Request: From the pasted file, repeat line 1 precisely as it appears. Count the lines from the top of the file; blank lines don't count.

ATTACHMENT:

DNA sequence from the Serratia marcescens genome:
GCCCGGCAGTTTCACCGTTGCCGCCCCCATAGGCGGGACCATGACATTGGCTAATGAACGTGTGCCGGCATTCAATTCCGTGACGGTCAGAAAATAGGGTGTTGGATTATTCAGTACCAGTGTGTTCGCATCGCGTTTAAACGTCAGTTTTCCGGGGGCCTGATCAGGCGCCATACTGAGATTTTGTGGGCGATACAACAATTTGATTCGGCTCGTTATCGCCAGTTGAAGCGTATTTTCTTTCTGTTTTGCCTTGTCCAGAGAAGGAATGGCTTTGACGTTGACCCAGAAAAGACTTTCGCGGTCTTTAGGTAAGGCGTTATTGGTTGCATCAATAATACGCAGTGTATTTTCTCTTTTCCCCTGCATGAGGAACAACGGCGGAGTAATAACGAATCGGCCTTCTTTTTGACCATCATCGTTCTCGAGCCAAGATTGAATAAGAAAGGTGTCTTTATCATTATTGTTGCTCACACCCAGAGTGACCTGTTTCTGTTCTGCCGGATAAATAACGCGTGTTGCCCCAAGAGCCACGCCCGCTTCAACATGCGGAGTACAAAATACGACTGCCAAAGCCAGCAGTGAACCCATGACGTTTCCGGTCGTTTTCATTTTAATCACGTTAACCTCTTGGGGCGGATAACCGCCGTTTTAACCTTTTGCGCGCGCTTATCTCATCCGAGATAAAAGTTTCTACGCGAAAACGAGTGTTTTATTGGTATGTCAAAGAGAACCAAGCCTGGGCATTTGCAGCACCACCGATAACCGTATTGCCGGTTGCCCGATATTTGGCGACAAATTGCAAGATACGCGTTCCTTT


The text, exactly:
DNA sequence from the Serratia marcescens genome: